MRI-Based Selection for Intra-Arterial Stroke Therapy: Value of Pretreatment Diffusion-Weighted Imaging Lesion Volume in Selecting Patients With Acute Stroke Who Will Benefit From Early Recanalization

    loading  Checking for direct PDF access through Ovid


Background and Purpose—

Recent studies demonstrate that an acute diffusion-weighted imaging lesion volume >70 cm3 predicts poor outcome in patients with stroke. We sought to determine if this threshold could identify patients treated with intra-arterial therapy who would do poorly despite reperfusion. In patients with initial infarcts <70 cm3, we sought to determine what effect recanalization and time to recanalization had on infarct growth and functional outcome.


We retrospectively studied 34 consecutive patients with anterior circulation stroke who underwent pretreatment diffusion-weighted imaging and perfusion-weighted imaging and subsequent intra-arterial therapy. Recanalization success and time to recanalization were recorded. Initial diffusion-weighted imaging and mean transit time lesion and final infarct volumes were determined. Patients were stratified based on initial infarct volume, recanalization status, and time to recanalization. Statistical tests were performed to assess differences in clinical and imaging outcomes. Good clinical outcome was defined as a 3-month modified Rankin Scale score ≤2.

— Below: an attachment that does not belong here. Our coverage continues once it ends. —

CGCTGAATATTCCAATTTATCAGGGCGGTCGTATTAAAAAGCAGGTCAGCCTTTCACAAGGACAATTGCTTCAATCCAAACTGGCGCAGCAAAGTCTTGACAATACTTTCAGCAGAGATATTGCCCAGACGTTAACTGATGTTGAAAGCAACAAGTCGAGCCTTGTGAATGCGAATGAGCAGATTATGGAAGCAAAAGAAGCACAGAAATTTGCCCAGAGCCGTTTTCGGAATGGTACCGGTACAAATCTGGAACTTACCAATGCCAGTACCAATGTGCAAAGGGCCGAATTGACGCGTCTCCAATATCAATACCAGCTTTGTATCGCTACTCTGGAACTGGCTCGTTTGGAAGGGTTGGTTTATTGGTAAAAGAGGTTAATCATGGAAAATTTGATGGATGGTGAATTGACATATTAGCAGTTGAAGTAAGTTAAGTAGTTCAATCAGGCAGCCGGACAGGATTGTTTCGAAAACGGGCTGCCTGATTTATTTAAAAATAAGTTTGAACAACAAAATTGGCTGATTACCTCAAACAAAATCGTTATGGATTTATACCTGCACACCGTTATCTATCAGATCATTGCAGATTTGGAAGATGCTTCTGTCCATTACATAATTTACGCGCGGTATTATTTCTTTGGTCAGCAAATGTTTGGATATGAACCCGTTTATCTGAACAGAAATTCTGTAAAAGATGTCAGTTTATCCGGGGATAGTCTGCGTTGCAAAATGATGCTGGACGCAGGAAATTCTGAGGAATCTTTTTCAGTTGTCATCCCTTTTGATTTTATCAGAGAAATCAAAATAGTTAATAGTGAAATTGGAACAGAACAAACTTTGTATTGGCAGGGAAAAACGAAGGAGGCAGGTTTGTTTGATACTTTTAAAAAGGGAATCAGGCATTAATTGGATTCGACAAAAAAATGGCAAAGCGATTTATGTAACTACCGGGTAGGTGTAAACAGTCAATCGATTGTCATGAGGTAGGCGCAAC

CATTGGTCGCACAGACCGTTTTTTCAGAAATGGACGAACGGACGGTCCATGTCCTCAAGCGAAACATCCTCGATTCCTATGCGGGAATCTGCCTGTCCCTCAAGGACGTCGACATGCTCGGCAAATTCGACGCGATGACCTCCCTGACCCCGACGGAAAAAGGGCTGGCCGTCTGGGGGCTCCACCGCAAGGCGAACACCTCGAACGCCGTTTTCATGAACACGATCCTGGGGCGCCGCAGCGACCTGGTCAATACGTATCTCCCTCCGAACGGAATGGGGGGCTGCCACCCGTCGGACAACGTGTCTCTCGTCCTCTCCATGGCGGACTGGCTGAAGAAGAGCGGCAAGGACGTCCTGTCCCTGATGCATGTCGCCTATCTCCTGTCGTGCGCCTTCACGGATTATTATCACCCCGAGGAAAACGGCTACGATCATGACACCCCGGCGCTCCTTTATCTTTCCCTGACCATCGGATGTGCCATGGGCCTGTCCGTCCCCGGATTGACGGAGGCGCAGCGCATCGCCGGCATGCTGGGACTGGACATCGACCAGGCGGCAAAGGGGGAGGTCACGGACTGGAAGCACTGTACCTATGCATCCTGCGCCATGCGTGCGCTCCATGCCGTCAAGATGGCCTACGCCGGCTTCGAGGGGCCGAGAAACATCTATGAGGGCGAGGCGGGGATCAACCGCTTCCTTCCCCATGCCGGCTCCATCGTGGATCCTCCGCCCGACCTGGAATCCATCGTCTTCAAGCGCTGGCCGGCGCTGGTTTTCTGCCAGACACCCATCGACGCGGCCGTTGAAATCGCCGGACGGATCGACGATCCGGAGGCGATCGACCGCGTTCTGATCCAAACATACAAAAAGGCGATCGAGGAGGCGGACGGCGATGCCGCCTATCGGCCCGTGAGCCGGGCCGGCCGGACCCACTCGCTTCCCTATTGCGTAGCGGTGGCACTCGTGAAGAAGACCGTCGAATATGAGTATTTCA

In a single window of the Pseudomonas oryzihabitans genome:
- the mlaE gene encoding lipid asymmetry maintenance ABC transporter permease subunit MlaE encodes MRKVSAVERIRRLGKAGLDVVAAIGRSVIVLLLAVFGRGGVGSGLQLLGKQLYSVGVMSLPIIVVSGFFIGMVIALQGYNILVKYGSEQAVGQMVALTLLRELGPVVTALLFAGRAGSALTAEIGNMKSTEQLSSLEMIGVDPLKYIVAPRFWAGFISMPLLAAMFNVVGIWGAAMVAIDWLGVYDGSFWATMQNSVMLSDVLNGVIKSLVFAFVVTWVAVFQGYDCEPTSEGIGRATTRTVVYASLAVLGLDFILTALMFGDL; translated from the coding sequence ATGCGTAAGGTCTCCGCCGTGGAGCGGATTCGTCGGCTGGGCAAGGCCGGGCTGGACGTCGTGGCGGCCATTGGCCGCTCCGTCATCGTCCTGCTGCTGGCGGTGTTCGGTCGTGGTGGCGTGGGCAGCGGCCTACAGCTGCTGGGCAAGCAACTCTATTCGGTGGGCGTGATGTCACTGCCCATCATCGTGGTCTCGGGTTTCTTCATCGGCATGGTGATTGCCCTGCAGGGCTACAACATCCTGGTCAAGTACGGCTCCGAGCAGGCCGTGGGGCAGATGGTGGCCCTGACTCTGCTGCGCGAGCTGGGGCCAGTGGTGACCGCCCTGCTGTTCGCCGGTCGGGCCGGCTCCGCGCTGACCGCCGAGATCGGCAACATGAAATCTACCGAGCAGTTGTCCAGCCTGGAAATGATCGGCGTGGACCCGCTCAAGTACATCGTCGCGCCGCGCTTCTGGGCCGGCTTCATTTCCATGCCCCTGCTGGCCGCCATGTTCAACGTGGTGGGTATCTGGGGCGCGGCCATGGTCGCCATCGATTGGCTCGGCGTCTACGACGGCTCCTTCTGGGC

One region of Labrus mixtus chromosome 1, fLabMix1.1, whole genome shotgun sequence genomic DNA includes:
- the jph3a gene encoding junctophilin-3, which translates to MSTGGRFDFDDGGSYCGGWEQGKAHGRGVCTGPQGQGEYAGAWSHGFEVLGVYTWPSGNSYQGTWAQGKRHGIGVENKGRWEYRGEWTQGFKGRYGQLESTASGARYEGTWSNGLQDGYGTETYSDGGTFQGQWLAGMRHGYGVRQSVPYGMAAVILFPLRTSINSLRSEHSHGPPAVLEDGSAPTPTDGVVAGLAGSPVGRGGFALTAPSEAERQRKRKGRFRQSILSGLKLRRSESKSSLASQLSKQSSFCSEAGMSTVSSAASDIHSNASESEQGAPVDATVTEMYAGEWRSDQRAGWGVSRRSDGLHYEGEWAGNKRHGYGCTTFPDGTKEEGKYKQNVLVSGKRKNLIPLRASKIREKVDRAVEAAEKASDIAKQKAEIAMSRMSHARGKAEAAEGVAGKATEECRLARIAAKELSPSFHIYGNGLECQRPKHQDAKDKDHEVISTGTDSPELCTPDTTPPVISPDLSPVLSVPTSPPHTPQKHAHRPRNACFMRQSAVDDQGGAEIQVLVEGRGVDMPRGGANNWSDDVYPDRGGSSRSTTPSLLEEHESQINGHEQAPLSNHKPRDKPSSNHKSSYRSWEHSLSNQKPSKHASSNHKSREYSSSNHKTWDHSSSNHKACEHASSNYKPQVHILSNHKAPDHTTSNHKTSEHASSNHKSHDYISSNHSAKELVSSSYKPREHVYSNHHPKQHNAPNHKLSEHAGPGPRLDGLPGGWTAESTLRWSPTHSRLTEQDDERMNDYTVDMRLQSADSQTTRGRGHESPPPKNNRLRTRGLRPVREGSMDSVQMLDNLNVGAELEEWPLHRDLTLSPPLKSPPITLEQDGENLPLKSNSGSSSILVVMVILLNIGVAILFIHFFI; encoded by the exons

Among patients with initial infarcts >70 cm3, all had poor outcomes despite a 50% recanalization rate with mean infarct growth of 114 cm3. These patients also had the largest mean transit time volumes (P<0.04). Patients with initial infarct volumes <70 cm3 who recanalized early had the best clinical outcomes (P<0.008) with a 64% rate of modified Rankin Scale score ≤2 and the least infarct growth (P<0.03) with mean growth of 18 cm3.


This study supports the use of an acute diffusion-weighted imaging lesion volume threshold as an imaging selection criterion for intra-arterial therapy. It also confirms the importance of early reperfusion in selected patients.

Related Topics

    loading  Loading Related Articles